And just who "believed" that it was taken in the siege of Syracuse? I'm not aware of any documented theory to that effect for this device. There are mentions of similar devices in ancient literature. And one of those mentions is indeed of two being acquired in the capture of Syracuse. Both are accounted for, though. The general who captured them kept one for himself and donated the othe
Forum: Mysteries
8 years ago
Nolondil
No, I don't think the Antikythera device is attributed to Archimedes personally. His life span falls about a century earlier than the estimated date of manufacture for the device. But there is quite a bit of evidence of it having been made in Syracuse, where he lived. Even though it was made of bronze, it could not have lasted for a century without at least some maintenance and probably replaceme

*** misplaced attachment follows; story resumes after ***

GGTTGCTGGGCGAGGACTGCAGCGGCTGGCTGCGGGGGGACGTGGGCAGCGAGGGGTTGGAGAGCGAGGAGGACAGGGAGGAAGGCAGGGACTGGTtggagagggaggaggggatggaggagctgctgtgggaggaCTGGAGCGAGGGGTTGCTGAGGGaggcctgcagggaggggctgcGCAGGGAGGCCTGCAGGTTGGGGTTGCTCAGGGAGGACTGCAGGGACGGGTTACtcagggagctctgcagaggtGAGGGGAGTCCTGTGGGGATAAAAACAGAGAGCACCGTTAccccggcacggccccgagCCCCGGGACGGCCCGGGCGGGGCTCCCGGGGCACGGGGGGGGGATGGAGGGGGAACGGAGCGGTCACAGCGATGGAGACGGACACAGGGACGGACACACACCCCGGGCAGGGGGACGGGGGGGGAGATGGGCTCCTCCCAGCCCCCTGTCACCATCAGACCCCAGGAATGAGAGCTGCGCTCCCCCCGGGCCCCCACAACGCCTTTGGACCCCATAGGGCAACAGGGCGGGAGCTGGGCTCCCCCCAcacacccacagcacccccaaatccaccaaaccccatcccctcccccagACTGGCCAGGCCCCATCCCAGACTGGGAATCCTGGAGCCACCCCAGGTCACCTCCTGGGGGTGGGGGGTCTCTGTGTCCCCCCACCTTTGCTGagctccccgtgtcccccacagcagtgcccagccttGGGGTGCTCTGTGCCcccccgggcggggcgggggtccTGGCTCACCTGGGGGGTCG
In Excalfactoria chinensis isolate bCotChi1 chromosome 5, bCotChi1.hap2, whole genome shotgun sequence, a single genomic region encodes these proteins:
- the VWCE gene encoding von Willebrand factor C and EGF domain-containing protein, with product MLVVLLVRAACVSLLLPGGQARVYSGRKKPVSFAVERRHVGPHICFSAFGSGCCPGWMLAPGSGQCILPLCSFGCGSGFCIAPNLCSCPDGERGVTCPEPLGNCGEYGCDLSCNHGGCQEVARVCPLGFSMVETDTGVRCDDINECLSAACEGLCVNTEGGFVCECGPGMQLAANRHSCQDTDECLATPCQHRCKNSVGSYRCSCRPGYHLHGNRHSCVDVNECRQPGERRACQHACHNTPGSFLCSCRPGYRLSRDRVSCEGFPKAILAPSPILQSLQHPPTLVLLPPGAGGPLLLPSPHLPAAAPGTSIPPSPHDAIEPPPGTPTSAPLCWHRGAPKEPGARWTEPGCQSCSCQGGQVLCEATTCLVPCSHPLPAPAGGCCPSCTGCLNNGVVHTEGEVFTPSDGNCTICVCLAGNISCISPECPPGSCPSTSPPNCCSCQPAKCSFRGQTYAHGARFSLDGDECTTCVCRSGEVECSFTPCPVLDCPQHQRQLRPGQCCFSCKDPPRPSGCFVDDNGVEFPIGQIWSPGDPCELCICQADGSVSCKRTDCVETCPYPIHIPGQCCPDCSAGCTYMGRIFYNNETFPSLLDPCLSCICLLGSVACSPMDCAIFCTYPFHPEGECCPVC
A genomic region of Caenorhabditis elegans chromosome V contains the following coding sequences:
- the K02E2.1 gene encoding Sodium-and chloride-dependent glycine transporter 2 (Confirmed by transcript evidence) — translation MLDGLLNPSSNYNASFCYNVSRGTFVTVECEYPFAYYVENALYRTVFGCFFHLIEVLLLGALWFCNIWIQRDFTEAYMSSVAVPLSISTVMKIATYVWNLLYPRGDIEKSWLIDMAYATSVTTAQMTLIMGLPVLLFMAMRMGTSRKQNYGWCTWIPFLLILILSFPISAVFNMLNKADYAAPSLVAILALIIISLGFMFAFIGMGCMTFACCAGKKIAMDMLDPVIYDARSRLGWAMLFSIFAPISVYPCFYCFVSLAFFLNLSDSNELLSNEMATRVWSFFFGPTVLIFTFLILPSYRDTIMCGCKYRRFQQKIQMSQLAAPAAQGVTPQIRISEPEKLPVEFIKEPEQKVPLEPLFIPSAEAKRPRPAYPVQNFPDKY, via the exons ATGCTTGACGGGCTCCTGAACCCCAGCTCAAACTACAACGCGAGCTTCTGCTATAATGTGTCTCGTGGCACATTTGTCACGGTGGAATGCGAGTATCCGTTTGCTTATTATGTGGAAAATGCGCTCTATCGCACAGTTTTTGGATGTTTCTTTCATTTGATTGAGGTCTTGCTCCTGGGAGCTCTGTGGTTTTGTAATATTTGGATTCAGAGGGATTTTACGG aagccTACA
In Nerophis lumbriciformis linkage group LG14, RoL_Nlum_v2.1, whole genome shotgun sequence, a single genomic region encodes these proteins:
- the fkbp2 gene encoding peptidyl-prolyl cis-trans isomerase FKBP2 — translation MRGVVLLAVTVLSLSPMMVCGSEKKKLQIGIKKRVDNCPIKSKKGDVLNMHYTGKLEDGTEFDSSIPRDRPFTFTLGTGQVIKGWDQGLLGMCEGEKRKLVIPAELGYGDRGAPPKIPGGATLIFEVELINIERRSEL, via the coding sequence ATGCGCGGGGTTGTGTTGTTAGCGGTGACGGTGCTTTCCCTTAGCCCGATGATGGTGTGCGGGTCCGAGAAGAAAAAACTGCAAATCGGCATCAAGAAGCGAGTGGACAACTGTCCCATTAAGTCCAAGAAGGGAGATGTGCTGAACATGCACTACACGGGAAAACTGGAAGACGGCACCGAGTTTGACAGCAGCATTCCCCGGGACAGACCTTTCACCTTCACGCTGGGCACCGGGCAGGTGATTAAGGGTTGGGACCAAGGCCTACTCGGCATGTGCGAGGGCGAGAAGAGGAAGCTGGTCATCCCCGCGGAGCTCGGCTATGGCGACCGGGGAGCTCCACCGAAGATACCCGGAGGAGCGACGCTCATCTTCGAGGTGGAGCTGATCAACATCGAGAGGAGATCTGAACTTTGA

Forum: Mysteries
8 years ago
Nolondil
"African" lions are one subspecies. There are lions in India, as well. Lions were common within historical times throughout the Levant (remember the Biblical story of Samson and the lion?) and right into southern Europe. The ancient Greeks had to fear lions right in Greece!
Forum: Mysteries
8 years ago
Nolondil
Space is expanding, remember. Light emitted when the universe was one size will keep traveling while it is expanding. So, when the light reaches us, it shows us things that are now much further away than they were when it started out. Look at for a more detailed explanation.
Forum: Mysteries
8 years ago
Nolondil